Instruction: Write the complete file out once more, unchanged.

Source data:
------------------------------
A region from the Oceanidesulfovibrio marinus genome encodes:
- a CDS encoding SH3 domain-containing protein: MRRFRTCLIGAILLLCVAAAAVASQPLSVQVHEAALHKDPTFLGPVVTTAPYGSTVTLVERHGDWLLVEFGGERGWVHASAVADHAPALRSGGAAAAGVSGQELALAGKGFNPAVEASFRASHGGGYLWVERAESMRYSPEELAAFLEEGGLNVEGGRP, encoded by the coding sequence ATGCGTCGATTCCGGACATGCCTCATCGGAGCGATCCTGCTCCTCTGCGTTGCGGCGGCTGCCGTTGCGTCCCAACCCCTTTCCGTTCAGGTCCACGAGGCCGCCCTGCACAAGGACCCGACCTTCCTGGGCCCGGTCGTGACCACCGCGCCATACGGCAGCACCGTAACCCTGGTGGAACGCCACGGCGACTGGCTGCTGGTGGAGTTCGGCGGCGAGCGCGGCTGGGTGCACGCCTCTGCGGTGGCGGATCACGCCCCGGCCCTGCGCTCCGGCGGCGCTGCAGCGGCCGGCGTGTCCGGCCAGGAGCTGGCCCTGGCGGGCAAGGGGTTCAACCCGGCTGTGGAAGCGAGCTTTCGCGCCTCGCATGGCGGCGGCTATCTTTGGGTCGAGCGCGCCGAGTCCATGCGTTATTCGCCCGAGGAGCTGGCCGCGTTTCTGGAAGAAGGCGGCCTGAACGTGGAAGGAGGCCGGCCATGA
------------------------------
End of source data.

A region from the Oceanidesulfovibrio marinus genome encodes:
- a CDS encoding SH3 domain-containing protein: MRRFRTCLIGAILLLCVAAAAVASQPLSVQVHEAALHKDPTFLGPVVTTAPYGSTVTLVERHGDWLLVEFGGERGWVHASAVADHAPALRSGGAAAAGVSGQELALAGKGFNPAVEASFRASHGGGYLWVERAESMRYSPEELAAFLEEGGLNVEGGRP, encoded by the coding sequence ATGCGTCGATTCCGGACATGCCTCATCGGAGCGATCCTGCTCCTCTGCGTTGCGGCGGCTGCCGTTGCGTCCCAACCCCTTTCCGTTCAGGTCCACGAGGCCGCCCTGCACAAGGACCCGACCTTCCTGGGCCCGGTCGTGACCACCGCGCCATACGGCAGCACCGTAACCCTGGTGGAACGCCACGGCGACTGGCTGCTGGTGGAGTTCGGCGGCGAGCGCGGCTGGGTGCACGCCTCTGCGGTGGCGGATCACGCCCCGGCCCTGCGCTCCGGCGGCGCTGCAGCGGCCGGCGTGTCCGGCCAGGAGCTGGCCCTGGCGGGCAAGGGGTTCAACCCGGCTGTGGAAGCGAGCTTTCGCGCCTCGCATGGCGGCGGCTATCTTTGGGTCGAGCGCGCCGAGTCCATGCGTTATTCGCCCGAGGAGCTGGCCGCGTTTCTGGAAGAAGGCGGCCTGAACGTGGAAGGAGGCCGGCCATGA